Martha Moxley murder case

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The Martha Moxley murder case concerns the killing of Martha Elizabeth Moxley, who was 15 at the time of the crime, in October 1975 in Greenwich, Connecticut . A nephew of the murdered Attorney General Robert F. Kennedy was sentenced for the act 27 years after the act, but was released from prison after 11 years in prison due to the overturning of the sentence.

The case received a lot of media attention because of its association with the Presidential Kennedy family .

Finding the body

Tombstone of Martha Elizabeth Moxley in Greenwich, Connecticut .

Martha Moxley was born August 16, 1960 in San Francisco to Dorthy and David Moxley and moved with her family to Belle Haven, an affluent area of Greenwich, Connecticut in 1974 . Her friends included her neighbors Thomas and Michael Skakel , nephews of Ethel Kennedy , the widow of Robert F. Kennedy .

On the evening of October 30, 1975 Martha left the house with friends and attended a party in the neighboring Skakel house. According to her friends, Moxley flirted with Thomas Skakel and kissed him. Martha was last seen with Thomas Skakel near the pool at the Skakel estate around 9:30 p.m.

Moxley's body was found under a tree on her family's estate the next day. The pants and underwear were torn off, but Martha was not sexually abused. Parts of a six-iron golf club owned by the Skakels were found near the body. The autopsy revealed that she was both beaten to death and stabbed with the bat.


Thomas Skakel was reportedly the last person Martha Moxley had seen alive on the night of her death and had a weak alibi. Thomas became a prime suspect. Kenneth Littleton, who started working as a tutor for the Skakel family just hours before the murder, was also suspected. Neither of the two was arrested, however, which means that the case was on file for decades.

Over the years, both Thomas and Michael Skakel changed their statements about the night of the crime. Michael Skakel claimed that from 11:30 p.m. to 12:30 a.m., while drinking, he watched the windows and masturbated from a tree next to the Moxley estate.

When a certain William Kennedy Smith was charged with attempted rape in 1991, a rumor surfaced that he was on the Skakel property the night of the 1975 murder and was involved in the murder. Although this rumor turned out to be unfounded, it led to new investigations.

Legal proceedings

In June 2000 Michael Skakel was charged with the murder of Martha Moxley. Two former classmates said that Skakel had admitted to killing Martha Moxley with a golf club. According to his classmate Gregory Coleman at Élan School, Skakel bragged, “I will get away with the murder. I am a Kennedy. "

Although Michael was only 15 years old at the time of the crime, he was not treated under juvenile law . On June 7, 2002, Skakel was found guilty of the murder of Moxley and instead of a maximum sentence of 4 years received a sentence of 10 years up to life imprisonment, "since it is difficult to put a 41-year-old in a juvenile prison". His motive was jealousy, because Moxley had flirted with Michael's older brother Thomas, his alibi was untrustworthy.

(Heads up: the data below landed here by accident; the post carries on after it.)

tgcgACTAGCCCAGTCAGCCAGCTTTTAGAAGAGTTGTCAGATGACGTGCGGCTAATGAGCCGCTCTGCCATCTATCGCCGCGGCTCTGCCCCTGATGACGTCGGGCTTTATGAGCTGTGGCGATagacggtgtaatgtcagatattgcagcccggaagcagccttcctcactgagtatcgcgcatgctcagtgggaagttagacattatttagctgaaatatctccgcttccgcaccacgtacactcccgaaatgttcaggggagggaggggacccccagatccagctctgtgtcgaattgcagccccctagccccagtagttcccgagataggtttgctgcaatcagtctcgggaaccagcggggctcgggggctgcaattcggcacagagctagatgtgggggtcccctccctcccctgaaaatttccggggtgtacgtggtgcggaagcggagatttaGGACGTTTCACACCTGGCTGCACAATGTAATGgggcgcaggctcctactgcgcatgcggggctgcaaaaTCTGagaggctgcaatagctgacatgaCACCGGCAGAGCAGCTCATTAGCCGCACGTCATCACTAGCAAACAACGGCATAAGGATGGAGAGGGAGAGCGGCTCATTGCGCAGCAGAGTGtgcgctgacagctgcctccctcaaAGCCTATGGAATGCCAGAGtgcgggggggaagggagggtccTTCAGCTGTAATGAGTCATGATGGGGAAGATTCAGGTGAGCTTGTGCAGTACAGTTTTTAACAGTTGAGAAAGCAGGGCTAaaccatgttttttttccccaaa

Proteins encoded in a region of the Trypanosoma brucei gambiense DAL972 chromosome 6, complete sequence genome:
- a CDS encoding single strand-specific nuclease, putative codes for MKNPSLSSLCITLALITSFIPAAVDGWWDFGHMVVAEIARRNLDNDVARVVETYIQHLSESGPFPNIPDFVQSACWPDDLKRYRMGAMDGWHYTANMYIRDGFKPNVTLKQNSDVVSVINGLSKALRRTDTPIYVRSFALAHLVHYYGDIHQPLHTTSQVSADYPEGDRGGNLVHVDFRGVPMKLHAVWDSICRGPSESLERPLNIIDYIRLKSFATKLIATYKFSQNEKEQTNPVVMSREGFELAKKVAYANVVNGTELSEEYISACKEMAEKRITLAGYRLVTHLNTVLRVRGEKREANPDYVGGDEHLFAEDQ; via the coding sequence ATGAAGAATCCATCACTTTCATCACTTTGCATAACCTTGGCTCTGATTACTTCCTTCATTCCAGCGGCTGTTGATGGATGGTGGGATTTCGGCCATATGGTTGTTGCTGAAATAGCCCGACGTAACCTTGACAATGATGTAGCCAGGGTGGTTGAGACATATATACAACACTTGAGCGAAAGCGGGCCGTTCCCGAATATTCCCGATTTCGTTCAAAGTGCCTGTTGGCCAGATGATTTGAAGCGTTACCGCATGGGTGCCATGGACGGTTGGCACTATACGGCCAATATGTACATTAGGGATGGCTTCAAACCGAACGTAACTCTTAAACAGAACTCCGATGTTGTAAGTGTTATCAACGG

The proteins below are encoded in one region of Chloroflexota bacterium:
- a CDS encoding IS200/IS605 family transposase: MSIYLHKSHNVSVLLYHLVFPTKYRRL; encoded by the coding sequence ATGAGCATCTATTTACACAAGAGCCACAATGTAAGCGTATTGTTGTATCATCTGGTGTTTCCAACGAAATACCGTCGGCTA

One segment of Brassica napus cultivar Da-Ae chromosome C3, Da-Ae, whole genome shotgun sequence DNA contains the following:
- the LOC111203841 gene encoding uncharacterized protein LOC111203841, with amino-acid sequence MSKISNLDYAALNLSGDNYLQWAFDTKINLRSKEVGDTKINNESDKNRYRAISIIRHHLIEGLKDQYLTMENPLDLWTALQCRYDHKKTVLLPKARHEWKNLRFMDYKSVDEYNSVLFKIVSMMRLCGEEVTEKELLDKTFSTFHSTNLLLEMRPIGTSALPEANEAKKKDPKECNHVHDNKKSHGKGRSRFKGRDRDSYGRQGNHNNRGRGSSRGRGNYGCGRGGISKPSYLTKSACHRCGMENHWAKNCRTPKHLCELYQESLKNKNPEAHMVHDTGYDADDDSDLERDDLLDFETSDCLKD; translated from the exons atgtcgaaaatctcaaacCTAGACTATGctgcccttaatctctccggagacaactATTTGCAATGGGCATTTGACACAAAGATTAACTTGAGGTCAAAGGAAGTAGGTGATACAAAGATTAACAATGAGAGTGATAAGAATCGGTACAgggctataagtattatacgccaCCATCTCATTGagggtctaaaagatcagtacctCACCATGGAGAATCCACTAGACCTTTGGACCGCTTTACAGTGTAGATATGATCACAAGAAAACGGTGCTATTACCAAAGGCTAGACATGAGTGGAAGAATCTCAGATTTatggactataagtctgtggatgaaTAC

Skakel was released in 2013 after a judge ruled that he had not been adequately represented by his lawyer in his trial.

In 2016, the Connecticut Supreme Court reinstated the murder sentence, and in May 2018 the same court overturned the sentence. This decision was in turn challenged by a Connecticut prosecutor in the United States Supreme Court in Washington, which ruled on January 7, 2019 not to take the case for trial. The Supreme Court announced this - as is usual with this type of decision - without explanation. The reversal of the murder sentence against Skakel is now final.

Artistic adaptation

There have been several books published about the crime, including the novel A Season in Purgatory by Dominick Dunne , a fictional story about the case and Timothy Dumas' A Wealth of Evil.

Mark Fuhrman's 1998 book Murder in Greenwich named Michael Skakel as the murderer and pointed out that numerous mistakes had been made in the police investigation. It was filmed in 2002 under the title The Murder in Greenwich .

Before the books were published, the two detectives Steve Carroll and Frank Garr as well as the police reporter Leonard Levitt had speculated that Michael Skakel was the murderer of Martha Moxley.

Leonard Levitt's book: Conviction: Solving the Moxley Murder: A Reporter and a Detective's Twenty-year Search for Justice won the 2005 Edgar Allan Poe Award for Best Nonfiction Book .

The pilot episode of the series Cold Case - No Victim Is Ever Forgotten (2003) shows noticeably many parallels to the Moxley case.


  • Robert F. Kennedy, Jr .: Framed: Why Michael Skakel Spent over a Decade in Prison for a Murder He Didn't Commit . 2016, ISBN 978-1510701779 .

Web links

Individual evidence

  1. Jürgen Schönstein: New witnesses: Kennedy nephew confessed to murder Die Welt , June 22, 2000.
  2. Steven Geyer: Crime: A Murder, the Kennedys, and Pants Down Der Spiegel , June 10, 2002.
  3. Supreme Court confirmed: murder sentence against Kennedy nephew void n-tv , January 8, 2019.
  4. 15-year-olds killed in 1975: Supreme Court confirms the reversal of the murder sentence against Kennedy's nephew, Der Spiegel , January 8, 2019.
  5. Dominick Dunne: A Season in Purgatory , 1993, ISBN 978-0-517-58386-9 . German: Zeit des Pegefeuer 1996, ISBN 978-3-442-43314-8 .
  6. Timothy Dumas: A Wealth of Evil: The True Story of the Murder of Martha Moxley in America's Richest Community . 1999, ISBN 978-0-446-60732-2 .
  7. Mark Fuhrman: Murder in Greenwich: Who Killed Martha Moxley? 1998, ISBN 0-06-019141-4 .
  8. ^ Leonard Levitt: Conviction: Solving the Moxley Murder . 2004, ISBN 0-06-054430-9 .